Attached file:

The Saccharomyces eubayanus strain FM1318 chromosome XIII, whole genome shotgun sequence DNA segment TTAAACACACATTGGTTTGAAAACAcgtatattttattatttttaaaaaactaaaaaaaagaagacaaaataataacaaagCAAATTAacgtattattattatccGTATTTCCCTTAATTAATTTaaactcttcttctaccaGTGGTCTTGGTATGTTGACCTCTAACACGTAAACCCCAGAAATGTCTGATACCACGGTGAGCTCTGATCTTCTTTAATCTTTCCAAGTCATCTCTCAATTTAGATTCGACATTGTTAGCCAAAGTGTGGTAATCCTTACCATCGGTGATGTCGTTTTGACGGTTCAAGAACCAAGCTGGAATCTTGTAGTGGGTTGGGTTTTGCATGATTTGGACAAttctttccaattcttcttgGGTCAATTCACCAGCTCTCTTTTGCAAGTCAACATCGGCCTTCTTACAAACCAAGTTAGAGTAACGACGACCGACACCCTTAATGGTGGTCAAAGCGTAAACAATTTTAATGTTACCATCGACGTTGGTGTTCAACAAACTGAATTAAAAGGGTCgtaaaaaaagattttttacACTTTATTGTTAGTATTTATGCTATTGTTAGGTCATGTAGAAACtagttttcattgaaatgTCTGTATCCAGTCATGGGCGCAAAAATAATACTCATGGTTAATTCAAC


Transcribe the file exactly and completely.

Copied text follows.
The Saccharomyces eubayanus strain FM1318 chromosome XIII, whole genome shotgun sequence DNA segment TTAAACACACATTGGTTTGAAAACAcgtatattttattatttttaaaaaactaaaaaaaagaagacaaaataataacaaagCAAATTAacgtattattattatccGTATTTCCCTTAATTAATTTaaactcttcttctaccaGTGGTCTTGGTATGTTGACCTCTAACACGTAAACCCCAGAAATGTCTGATACCACGGTGAGCTCTGATCTTCTTTAATCTTTCCAAGTCATCTCTCAATTTAGATTCGACATTGTTAGCCAAAGTGTGGTAATCCTTACCATCGGTGATGTCGTTTTGACGGTTCAAGAACCAAGCTGGAATCTTGTAGTGGGTTGGGTTTTGCATGATTTGGACAAttctttccaattcttcttgGGTCAATTCACCAGCTCTCTTTTGCAAGTCAACATCGGCCTTCTTACAAACCAAGTTAGAGTAACGACGACCGACACCCTTAATGGTGGTCAAAGCGTAAACAATTTTAATGTTACCATCGACGTTGGTGTTCAACAAACTGAATTAAAAGGGTCgtaaaaaaagattttttacACTTTATTGTTAGTATTTATGCTATTGTTAGGTCATGTAGAAACtagttttcattgaaatgTCTGTATCCAGTCATGGGCGCAAAAATAATACTCATGGTTAATTCAAC